In one of my previous 'Turn That S#!T Off' posts, I discussed an HTTP authentication bypass pertaining to the JBoss JMX console (CVE-2010-0738). This vulnerability hinges on a recommended/default policy that applies security constraints only to the specific HTTP methods GET and POST. This has the unintended consequence that other methods (such as HEAD) will be passed off to the GET handler even without authentication.
This vulnerability was disclosed two years ago, but I recently learned that a very similar flaw exists in a common Apache configuration.
While attending Black Hat, I had the opportunity to converse with Matias Katz, an Argentinian penetration tester and co-author of the HTExploit tool demonstrated in the Black Hat Arsenal. HTExploit demonstrates how it is possible to use an unexpected HTTP method to access PHP scripts that were intended to be password protected. The tool preys on poorly configured htaccess files like the one below, which explicitly states the specific HTTP methods to limit:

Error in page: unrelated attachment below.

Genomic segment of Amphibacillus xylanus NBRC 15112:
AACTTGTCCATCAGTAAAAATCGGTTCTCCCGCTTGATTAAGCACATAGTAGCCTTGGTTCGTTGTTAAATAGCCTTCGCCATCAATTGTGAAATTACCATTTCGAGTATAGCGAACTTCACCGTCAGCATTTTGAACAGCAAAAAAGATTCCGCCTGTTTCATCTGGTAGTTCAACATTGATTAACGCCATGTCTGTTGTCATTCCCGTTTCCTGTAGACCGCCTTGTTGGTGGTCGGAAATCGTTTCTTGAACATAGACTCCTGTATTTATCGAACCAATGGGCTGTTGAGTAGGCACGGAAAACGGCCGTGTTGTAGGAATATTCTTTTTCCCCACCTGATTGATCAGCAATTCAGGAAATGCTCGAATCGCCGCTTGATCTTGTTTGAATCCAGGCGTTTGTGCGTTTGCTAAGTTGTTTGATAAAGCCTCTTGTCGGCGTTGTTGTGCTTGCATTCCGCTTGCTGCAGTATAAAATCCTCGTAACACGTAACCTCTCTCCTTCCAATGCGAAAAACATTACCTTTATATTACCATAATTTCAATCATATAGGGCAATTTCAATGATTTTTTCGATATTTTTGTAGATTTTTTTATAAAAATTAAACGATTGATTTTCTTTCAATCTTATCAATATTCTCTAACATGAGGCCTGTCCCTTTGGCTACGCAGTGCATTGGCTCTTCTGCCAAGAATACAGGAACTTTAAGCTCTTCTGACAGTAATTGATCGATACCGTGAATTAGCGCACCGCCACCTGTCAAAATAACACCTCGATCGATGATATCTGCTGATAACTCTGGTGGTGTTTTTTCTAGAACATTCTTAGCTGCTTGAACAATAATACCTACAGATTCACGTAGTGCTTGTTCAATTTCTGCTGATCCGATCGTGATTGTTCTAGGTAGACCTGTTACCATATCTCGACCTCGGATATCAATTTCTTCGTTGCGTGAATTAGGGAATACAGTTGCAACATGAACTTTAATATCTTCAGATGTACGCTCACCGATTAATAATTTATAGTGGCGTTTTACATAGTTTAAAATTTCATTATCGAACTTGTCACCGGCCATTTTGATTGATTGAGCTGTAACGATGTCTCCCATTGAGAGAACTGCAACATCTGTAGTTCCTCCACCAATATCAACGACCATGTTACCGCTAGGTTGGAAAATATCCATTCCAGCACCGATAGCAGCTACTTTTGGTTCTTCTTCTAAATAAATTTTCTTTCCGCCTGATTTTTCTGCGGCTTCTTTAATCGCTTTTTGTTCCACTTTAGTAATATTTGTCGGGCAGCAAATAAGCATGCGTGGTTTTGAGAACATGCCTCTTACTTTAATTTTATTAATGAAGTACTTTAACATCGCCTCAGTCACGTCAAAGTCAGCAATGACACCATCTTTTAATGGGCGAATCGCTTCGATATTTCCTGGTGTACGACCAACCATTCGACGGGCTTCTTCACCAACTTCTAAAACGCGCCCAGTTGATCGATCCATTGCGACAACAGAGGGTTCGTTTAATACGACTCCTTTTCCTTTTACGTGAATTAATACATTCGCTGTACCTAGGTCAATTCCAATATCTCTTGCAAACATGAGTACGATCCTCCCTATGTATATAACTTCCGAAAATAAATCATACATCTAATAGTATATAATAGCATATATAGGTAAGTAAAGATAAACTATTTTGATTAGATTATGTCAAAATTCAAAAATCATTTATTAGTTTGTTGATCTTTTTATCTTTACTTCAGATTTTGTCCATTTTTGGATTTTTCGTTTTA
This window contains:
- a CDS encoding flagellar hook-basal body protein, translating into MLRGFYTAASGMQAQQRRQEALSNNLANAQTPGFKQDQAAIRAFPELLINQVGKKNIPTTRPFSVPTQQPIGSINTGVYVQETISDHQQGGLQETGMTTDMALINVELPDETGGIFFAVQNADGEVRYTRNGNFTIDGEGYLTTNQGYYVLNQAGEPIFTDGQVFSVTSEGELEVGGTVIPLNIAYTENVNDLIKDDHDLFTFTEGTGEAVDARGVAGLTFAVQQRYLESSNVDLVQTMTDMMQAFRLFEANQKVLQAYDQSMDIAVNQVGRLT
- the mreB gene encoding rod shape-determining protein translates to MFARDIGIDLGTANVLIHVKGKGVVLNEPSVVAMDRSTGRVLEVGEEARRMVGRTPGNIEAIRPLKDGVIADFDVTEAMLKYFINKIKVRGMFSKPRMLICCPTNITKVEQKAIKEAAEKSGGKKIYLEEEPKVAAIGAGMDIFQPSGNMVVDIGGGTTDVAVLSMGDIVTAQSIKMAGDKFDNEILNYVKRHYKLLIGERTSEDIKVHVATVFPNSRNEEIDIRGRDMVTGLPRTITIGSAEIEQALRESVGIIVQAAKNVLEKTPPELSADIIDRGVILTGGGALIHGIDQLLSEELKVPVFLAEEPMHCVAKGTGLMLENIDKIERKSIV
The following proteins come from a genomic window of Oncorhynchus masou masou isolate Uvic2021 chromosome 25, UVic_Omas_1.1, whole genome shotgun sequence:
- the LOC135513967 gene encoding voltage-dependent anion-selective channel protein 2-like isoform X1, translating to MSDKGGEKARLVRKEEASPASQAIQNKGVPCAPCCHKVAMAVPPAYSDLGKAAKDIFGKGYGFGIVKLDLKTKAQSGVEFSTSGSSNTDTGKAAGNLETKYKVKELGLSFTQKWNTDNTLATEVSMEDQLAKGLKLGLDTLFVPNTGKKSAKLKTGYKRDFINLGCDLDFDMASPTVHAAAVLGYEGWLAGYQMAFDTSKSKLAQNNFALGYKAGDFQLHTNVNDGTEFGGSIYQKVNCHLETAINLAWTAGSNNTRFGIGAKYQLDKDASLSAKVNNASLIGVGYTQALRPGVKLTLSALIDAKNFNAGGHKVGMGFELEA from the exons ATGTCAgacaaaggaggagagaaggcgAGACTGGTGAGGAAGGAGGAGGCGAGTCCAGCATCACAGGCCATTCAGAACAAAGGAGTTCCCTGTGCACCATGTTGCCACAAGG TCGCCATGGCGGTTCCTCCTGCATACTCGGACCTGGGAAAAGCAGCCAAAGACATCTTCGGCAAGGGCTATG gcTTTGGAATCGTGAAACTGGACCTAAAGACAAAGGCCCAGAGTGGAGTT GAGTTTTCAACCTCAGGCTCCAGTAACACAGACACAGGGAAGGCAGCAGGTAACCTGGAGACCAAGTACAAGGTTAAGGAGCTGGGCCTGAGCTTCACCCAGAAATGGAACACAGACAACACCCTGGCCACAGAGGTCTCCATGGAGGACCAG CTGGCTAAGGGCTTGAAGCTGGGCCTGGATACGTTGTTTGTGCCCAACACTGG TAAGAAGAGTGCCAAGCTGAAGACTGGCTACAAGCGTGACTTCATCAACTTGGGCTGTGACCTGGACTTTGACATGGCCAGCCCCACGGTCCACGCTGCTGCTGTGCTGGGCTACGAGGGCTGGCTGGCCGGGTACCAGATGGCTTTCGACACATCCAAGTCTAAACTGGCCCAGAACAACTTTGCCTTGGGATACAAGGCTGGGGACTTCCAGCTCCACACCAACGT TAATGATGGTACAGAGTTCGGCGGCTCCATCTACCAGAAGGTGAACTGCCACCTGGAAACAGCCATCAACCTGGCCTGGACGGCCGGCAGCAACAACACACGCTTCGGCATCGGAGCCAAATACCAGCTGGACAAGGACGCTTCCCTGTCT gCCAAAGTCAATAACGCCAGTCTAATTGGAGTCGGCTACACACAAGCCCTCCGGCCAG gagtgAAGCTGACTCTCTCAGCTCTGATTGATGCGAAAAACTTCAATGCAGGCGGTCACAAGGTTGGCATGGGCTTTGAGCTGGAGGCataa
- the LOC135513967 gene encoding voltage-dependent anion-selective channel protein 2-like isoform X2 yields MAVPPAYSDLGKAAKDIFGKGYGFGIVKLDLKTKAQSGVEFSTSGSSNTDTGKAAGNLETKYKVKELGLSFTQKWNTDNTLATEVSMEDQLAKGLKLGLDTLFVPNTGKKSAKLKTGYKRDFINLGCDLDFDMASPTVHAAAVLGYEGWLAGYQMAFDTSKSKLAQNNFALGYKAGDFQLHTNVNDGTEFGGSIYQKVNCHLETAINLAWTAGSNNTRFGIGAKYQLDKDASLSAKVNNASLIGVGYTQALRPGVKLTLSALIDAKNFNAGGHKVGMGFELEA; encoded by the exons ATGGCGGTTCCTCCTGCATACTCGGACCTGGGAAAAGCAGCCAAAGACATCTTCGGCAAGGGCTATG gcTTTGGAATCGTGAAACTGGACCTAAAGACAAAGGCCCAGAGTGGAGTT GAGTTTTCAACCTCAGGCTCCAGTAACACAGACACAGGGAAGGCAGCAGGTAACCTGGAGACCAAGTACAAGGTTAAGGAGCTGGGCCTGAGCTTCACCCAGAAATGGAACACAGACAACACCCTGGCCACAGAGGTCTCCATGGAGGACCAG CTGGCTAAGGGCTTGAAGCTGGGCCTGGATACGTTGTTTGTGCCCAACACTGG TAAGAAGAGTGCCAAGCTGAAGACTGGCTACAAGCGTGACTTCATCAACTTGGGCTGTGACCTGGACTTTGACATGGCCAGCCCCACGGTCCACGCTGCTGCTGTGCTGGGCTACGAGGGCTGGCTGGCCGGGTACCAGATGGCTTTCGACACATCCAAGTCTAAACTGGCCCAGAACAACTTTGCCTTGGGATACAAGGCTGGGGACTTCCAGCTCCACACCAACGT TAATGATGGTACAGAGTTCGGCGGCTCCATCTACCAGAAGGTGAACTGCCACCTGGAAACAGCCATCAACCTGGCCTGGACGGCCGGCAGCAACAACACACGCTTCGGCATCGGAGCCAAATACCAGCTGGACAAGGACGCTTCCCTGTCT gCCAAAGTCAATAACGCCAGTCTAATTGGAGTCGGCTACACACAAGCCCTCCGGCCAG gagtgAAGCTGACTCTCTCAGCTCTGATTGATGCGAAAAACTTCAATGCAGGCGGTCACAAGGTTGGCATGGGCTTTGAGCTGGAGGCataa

<Limit GET>AuthName "Section Name"</Limit>
As in the case of the JBoss JMX console authentication bypass, an attacker can bypass the htaccess authentication requirement by using a method other than GET. Even if the htaccess file has been configured to restrict access for all HTTP methods specified in the RFC, it should be noted that an attacker can also use gibberish in place of a valid method and Apache will allow PHP to process the request as if it were authenticated. The quick fix for this is to remove the ‘Limit’ tag so that Apache will enforce restrictions on all requests.
Apache admins should beware – if you use a ‘limit’ section in your config, TURN THAT S#!T OFF!